Sue Ontiveros: ‘Family Feud’ reveals failure of diet guidelines

SHARE Sue Ontiveros: ‘Family Feud’ reveals failure of diet guidelines

A simple mechanical scale will accurately tell your weight, but it will not measure your percentage of body fat or your body mass index, both of which are used to gauge your fitness level. (Photo Illustration by Wayne Hansen / Gannett Photo Network)

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You’ve probably heard a lot about the recently revised federal Dietary Guidelines — how much dairy, fruits and vegetables you should eat and the like.

But did you know that for the first time in the Guideline’s 35-year existence Congress has earmarked $1 million to the National Academy of Medicine to do a peer-review? Essentially, the Academy will look at what science was used to come to the current conclusions. (Cut the sugar in your diet is the advice news stories have focused on, but basically the Guidelines remain steadfast in promoting a high carbohydrate/low fat diet.)

Sure, look at the data. This is good. But all you really have to do is watch “Family Feud” to know that Americans have been getting bum eating advice for too long.

Hear me out.


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Almost two years ago I started watching “Family Feud.” A lot. I needed to hear voices after days of working alone. I discovered Steve Harvey is a hilarious host – and quite a good dancer – but starting noticing other things too.

For those unfamiliar with “Family Feud,” the game show pits one family against another in guessing the most popular answers to survey questions. When the families are standing in side profile at the center buzzer, it is hard not to notice that with amazing frequency one or both families are overweight or even obese.

Oh, those overweight contestants must not have any discipline, one might think.

That’s the running theme on obesity. From weight-loss reality shows to the profit-making “experts,” the message is: it’s your fault. Read through the Dietary Guidelines and you’ll detect that tsk-tsk tone: shame on you, overweight Americans; you don’t try hard enough to lose weight. You must lack discipline. You don’t put in the effort.

But here’s the thing: I’ve been listening to the people on “Family Feud” share stories of their jobs, families and lives and, wow, some are impressive. You hear contestants tell of how they got through college despite tremendous odds. You applaud their description of illustrious careers in the military. Or, how they started in a menial job and now own a successful business. Sometimes they’ve raised families under difficult circumstances.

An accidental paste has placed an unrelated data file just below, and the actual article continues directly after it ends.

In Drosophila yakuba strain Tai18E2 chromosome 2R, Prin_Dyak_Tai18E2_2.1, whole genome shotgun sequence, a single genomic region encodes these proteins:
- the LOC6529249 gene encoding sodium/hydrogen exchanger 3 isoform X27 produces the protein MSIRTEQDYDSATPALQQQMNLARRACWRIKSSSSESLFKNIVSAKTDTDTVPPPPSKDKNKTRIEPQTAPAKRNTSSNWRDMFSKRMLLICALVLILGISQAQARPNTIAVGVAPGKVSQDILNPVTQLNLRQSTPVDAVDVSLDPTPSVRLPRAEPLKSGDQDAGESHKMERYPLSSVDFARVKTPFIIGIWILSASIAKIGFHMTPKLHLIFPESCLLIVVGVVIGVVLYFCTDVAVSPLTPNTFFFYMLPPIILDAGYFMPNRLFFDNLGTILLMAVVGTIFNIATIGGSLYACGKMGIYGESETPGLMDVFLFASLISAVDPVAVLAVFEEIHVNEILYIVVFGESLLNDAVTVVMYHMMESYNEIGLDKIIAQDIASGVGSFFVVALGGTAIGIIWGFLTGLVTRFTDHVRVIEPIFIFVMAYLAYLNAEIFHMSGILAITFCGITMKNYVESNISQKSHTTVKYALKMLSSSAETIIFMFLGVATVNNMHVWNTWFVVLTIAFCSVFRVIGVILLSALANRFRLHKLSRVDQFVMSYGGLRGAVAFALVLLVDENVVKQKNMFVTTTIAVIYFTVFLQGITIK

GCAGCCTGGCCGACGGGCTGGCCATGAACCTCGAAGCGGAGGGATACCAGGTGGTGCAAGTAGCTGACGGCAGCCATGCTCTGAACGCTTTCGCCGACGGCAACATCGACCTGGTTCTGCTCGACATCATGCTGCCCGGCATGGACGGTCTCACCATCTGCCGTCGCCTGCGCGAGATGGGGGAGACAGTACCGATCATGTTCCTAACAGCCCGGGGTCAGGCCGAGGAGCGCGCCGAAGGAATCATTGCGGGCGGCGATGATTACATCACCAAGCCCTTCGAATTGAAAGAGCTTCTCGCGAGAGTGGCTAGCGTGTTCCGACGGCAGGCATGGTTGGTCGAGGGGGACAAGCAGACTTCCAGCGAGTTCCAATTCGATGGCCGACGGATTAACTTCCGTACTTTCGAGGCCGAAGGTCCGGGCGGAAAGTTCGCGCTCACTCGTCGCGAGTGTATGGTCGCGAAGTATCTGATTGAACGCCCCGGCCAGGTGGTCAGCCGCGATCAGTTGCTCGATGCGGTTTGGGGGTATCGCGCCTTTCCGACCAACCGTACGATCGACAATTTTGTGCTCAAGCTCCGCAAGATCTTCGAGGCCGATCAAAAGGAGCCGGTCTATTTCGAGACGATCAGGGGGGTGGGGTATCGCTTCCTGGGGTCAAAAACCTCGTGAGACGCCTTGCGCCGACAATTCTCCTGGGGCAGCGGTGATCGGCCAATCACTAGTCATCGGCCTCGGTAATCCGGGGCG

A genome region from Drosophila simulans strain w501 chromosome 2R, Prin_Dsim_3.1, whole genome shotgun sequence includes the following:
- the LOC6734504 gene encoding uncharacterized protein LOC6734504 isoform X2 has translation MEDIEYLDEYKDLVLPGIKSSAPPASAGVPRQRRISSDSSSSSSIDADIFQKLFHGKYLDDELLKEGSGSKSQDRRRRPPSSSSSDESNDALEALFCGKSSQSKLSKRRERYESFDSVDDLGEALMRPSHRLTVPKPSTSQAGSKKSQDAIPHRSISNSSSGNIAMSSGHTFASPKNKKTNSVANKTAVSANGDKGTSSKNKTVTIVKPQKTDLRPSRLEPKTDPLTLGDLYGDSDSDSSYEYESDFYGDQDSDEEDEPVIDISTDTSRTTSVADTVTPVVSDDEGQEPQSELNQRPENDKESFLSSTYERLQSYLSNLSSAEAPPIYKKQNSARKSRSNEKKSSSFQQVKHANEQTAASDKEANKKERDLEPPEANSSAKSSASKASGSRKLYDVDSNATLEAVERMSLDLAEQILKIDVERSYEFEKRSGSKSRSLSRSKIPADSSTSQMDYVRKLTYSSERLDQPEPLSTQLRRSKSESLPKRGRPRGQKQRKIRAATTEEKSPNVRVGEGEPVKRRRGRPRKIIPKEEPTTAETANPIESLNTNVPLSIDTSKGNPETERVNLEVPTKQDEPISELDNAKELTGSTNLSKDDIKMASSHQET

These are not people without discipline. Quite the contrary. These are people who have incredible drive and fortitude. When all other indicators in their lives were signaling probable failure, they forged ahead and succeeded.

And yet, in this one area – their weight – they have not been able to succeed.

I bet they’ve tried to lose weight, maybe multiple times. Who hasn’t? In mainstream American culture, being thin is the gold standard, albeit an elusive one. Some 45 million Americans diet each year, according to the respected Boston Medical Center.

I look at these earnest contestants and know in my heart it isn’t because they lack discipline or desire that they aren’t thinner. More than likely it’s because they, like the rest of us, have followed the advice of the Dietary Guidelines. After all, these are the standards that influence everything food-related in our country.

The number of us with weight problems has been on a steady climb during all the time we’ve been following the Dietary Guidelines. Today more than two-thirds of Americans are either overweight or obese. And we’re supposed to be the failures?

Americans deserve and desperately need Dietary Guidelines that’ll truly promote good health and weight.

On that you’ll get no feud from me.

Sue Ontiveros writes an eating well/fitness blog at


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